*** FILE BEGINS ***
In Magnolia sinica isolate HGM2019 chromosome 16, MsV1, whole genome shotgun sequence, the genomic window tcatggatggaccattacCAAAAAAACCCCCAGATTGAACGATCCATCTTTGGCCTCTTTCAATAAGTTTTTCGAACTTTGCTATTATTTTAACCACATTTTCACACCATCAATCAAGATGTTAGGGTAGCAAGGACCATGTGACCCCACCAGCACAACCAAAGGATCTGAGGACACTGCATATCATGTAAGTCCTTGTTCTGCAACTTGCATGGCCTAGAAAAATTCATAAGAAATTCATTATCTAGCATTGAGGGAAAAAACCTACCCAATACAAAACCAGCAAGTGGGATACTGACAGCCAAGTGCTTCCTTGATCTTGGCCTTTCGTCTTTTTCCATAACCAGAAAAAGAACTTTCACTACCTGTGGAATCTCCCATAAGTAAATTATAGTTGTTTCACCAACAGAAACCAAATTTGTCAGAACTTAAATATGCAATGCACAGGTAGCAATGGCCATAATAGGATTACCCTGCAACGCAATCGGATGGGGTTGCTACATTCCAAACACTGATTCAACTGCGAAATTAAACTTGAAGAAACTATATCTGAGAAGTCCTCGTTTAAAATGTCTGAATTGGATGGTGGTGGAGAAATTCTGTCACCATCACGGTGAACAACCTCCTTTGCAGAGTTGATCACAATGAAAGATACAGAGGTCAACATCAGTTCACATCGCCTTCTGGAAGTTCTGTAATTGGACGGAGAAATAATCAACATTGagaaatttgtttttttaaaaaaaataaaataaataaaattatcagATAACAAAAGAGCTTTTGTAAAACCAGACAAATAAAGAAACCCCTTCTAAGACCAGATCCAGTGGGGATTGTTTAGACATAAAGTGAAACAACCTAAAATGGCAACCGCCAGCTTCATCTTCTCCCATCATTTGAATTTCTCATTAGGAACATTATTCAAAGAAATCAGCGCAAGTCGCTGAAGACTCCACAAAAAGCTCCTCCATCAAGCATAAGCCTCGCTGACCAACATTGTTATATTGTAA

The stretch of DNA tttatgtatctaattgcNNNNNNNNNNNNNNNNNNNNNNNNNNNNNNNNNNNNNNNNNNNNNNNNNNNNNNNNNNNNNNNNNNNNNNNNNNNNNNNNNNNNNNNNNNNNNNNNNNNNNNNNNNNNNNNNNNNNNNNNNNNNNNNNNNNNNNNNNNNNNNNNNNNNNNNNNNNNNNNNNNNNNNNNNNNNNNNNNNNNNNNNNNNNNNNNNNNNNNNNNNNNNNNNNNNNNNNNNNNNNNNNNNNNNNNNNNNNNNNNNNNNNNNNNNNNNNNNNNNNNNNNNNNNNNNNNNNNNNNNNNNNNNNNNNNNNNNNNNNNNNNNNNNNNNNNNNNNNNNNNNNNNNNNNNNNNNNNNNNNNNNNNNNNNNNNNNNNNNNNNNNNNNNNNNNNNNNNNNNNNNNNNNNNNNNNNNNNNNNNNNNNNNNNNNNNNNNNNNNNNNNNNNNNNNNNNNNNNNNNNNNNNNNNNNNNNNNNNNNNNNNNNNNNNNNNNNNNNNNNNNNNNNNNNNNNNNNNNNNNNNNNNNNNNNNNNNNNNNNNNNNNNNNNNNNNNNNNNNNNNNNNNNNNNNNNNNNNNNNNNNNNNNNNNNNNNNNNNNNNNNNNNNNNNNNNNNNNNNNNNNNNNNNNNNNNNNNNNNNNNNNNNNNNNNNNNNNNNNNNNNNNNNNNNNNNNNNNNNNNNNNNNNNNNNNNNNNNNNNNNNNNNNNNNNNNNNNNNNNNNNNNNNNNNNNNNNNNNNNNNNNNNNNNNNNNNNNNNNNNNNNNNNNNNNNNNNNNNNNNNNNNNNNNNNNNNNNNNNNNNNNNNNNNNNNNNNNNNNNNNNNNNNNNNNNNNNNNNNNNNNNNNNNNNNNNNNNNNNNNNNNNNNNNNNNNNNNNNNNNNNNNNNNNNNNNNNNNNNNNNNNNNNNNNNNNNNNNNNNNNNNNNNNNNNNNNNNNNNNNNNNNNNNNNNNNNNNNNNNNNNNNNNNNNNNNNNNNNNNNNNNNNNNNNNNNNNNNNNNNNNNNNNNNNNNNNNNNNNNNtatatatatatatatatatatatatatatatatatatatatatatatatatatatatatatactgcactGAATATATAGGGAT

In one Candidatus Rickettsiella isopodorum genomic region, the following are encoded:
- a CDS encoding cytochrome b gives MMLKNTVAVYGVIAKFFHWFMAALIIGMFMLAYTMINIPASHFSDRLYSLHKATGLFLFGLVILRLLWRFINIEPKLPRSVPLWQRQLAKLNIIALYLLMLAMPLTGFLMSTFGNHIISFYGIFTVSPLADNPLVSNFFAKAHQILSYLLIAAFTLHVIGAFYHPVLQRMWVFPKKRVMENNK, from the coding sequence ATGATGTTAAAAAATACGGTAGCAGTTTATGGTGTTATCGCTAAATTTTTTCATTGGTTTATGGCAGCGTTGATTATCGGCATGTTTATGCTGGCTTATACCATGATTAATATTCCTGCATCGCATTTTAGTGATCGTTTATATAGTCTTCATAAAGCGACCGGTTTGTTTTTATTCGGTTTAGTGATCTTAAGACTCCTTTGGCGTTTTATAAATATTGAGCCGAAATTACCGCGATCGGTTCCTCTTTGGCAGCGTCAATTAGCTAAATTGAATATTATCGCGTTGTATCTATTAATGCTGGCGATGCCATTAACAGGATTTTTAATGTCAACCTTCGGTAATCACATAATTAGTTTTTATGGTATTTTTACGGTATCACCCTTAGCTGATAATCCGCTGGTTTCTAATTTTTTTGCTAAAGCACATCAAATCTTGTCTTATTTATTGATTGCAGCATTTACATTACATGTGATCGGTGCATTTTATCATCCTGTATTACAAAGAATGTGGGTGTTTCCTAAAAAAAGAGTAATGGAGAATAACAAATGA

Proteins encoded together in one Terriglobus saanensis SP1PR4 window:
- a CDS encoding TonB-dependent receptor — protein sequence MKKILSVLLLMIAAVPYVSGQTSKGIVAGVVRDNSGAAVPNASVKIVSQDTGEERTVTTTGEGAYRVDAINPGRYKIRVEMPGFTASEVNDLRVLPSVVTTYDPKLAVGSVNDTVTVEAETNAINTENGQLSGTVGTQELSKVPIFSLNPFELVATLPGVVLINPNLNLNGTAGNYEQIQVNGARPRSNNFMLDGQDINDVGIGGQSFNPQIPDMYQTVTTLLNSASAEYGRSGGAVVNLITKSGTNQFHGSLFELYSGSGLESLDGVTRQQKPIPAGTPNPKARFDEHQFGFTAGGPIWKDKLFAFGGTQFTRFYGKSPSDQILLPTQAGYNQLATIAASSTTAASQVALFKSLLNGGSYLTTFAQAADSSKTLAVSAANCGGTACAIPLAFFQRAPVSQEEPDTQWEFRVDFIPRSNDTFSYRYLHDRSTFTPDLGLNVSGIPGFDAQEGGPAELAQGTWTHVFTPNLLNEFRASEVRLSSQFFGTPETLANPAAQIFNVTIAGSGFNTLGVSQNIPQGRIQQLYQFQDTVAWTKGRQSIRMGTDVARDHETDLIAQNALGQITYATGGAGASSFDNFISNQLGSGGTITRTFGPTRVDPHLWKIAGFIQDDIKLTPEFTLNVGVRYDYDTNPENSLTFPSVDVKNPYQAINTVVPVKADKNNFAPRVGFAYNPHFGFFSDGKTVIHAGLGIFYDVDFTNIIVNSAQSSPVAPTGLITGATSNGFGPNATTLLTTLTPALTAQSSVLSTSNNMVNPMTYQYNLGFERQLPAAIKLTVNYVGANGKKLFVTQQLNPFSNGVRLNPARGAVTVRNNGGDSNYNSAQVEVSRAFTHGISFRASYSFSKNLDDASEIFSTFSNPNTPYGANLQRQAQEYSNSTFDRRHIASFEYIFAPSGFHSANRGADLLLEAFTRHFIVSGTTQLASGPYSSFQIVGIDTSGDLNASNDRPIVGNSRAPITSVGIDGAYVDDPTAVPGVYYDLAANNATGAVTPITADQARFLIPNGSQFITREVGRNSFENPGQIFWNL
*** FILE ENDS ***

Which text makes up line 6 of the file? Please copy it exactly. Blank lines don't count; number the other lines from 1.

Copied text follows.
- a CDS encoding TonB-dependent receptor — protein sequence MKKILSVLLLMIAAVPYVSGQTSKGIVAGVVRDNSGAAVPNASVKIVSQDTGEERTVTTTGEGAYRVDAINPGRYKIRVEMPGFTASEVNDLRVLPSVVTTYDPKLAVGSVNDTVTVEAETNAINTENGQLSGTVGTQELSKVPIFSLNPFELVATLPGVVLINPNLNLNGTAGNYEQIQVNGARPRSNNFMLDGQDINDVGIGGQSFNPQIPDMYQTVTTLLNSASAEYGRSGGAVVNLITKSGTNQFHGSLFELYSGSGLESLDGVTRQQKPIPAGTPNPKARFDEHQFGFTAGGPIWKDKLFAFGGTQFTRFYGKSPSDQILLPTQAGYNQLATIAASSTTAASQVALFKSLLNGGSYLTTFAQAADSSKTLAVSAANCGGTACAIPLAFFQRAPVSQEEPDTQWEFRVDFIPRSNDTFSYRYLHDRSTFTPDLGLNVSGIPGFDAQEGGPAELAQGTWTHVFTPNLLNEFRASEVRLSSQFFGTPETLANPAAQIFNVTIAGSGFNTLGVSQNIPQGRIQQLYQFQDTVAWTKGRQSIRMGTDVARDHETDLIAQNALGQITYATGGAGASSFDNFISNQLGSGGTITRTFGPTRVDPHLWKIAGFIQDDIKLTPEFTLNVGVRYDYDTNPENSLTFPSVDVKNPYQAINTVVPVKADKNNFAPRVGFAYNPHFGFFSDGKTVIHAGLGIFYDVDFTNIIVNSAQSSPVAPTGLITGATSNGFGPNATTLLTTLTPALTAQSSVLSTSNNMVNPMTYQYNLGFERQLPAAIKLTVNYVGANGKKLFVTQQLNPFSNGVRLNPARGAVTVRNNGGDSNYNSAQVEVSRAFTHGISFRASYSFSKNLDDASEIFSTFSNPNTPYGANLQRQAQEYSNSTFDRRHIASFEYIFAPSGFHSANRGADLLLEAFTRHFIVSGTTQLASGPYSSFQIVGIDTSGDLNASNDRPIVGNSRAPITSVGIDGAYVDDPTAVPGVYYDLAANNATGAVTPITADQARFLIPNGSQFITREVGRNSFENPGQIFWNL